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Intel Developer's New Proposal For Shipping Optimized Glibc Subset (libcpu-rt-c)

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  • Intel Developer's New Proposal For Shipping Optimized Glibc Subset (libcpu-rt-c)

    Phoronix: Intel Developer's New Proposal For Shipping Optimized Glibc Subset (libcpu-rt-c)

    While the Intel Open-Source Technology Center invests heavily into the GNU/Linux toolchain in ensuring their future processors will have their full feature set and performance potential exploited, when it comes to the GNU C Library "glibc" in particular it can be quite a while before Linux distributions pull in a new release that contains various Intel performance optimizations. As a result, Intel Linux veteran toolchain developer H.J. Lu has laid out a new proposal...

    http://www.phoronix.com/scan.php?pag...-rt-c-Proposal

  • #2
    Maybe something like runtime autodetection for CPU features will be be much better. But it is really hard as all this AVX/SSE/NEON expect memory alignment

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    • #3
      Originally posted by miskol View Post
      Maybe something like runtime autodetection for CPU features will be be much better. But it is really hard as all this AVX/SSE/NEON expect memory alignment
      glibc already does that. The problem is that a 5 year old glibc release won't contain the optimizations for cpu's released today.

      Then again, if the distributors won't backport new optimized functions into their old glibc's today, why would they update this new libcpu-rt-c library?

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      • #4
        I would even go the extra mile by having glibc try to load the optimized functions (replacing function pointers in a call table), instead of having to rely on LD_PPRELOAD. Of course, that change would need to trickle in with new glibc releases, but that would make a nice addition to the LD_PRELOAD method.

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        • #5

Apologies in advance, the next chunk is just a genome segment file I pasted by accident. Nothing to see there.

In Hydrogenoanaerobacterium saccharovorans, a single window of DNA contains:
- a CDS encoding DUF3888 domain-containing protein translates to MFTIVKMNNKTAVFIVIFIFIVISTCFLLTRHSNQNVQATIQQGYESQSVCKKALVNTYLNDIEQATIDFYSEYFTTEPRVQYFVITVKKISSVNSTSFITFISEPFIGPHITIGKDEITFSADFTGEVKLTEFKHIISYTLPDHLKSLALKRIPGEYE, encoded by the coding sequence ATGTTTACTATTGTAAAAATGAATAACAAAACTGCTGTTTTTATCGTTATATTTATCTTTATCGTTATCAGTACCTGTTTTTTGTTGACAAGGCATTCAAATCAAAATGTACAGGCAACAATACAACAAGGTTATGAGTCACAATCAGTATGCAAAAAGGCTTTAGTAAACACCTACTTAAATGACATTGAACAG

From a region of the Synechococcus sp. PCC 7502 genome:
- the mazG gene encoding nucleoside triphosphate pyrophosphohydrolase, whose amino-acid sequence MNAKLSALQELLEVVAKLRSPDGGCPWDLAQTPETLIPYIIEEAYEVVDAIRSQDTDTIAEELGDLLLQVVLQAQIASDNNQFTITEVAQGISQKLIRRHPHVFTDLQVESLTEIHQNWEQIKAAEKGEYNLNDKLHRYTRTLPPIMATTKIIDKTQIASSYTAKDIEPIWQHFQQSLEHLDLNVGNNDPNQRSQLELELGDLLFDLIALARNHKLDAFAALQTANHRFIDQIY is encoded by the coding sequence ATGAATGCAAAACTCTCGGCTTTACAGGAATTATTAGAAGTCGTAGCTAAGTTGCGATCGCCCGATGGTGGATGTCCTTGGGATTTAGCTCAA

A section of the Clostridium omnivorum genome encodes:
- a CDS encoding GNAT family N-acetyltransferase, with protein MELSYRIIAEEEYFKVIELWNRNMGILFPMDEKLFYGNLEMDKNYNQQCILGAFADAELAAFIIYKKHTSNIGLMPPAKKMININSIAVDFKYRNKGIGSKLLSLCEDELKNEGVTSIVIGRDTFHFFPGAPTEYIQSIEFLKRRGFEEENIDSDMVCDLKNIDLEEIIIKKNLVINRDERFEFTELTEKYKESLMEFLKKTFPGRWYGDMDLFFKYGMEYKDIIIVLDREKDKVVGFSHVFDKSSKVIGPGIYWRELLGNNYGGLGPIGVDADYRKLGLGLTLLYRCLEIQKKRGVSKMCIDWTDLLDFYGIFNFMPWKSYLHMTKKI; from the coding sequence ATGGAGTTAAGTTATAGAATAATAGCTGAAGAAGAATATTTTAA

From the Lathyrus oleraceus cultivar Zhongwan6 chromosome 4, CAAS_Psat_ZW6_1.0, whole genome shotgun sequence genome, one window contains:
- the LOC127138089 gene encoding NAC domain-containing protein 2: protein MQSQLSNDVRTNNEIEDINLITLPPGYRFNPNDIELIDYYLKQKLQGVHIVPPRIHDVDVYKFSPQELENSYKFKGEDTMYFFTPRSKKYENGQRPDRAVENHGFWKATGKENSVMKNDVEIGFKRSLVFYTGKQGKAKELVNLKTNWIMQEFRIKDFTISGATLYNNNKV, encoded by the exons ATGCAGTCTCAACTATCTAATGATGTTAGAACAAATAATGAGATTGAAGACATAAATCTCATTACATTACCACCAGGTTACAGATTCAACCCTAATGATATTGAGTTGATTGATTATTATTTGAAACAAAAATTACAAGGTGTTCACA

Originally posted by jabl View Post
          Then again, if the distributors won't backport new optimized functions into their old glibc's today, why would they update this new libcpu-rt-c library?
          i guess it is easier to test as it is only a glibc internal change.

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          • #6
            I thought it was some Clear Linux optimizations pushed onto others :/

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            • #7
              Every bit of performance improvements are very welcome, and hopefully somewhen in the future we all use software which automatically could detect and use all of the ressources of a particular device efficiently for the task at hand, e.g. CPU, GPU, FPGAs, DSPs etc. seemlessly working together.

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              • #8
                Originally posted by jabl View Post

                glibc already does that. The problem is that a 5 year old glibc release won't contain the optimizations for cpu's released today.

                Then again, if the distributors won't backport new optimized functions into their old glibc's today, why would they update this new libcpu-rt-c library?
                I am one of the people who has asked Intel for this.

                At my work we make an appliance based on CentOS. We aren't comfortable with switching out glibc for one we build ourself - it's a critical system component and we want to be able to get security patches from CentOS/Red Hat. But being able to drop-in a newer version of just the memory copy and strings library? Yes please!

                I have implemented one of these myself to get an AVX2 memcpy on CentOS 6 running on a Sandy Bridge CPU. It took considerable effort to figure out how to disentangle the glibc memcpy from the rest of glibc. Having something like this available upstream would be most welcome.

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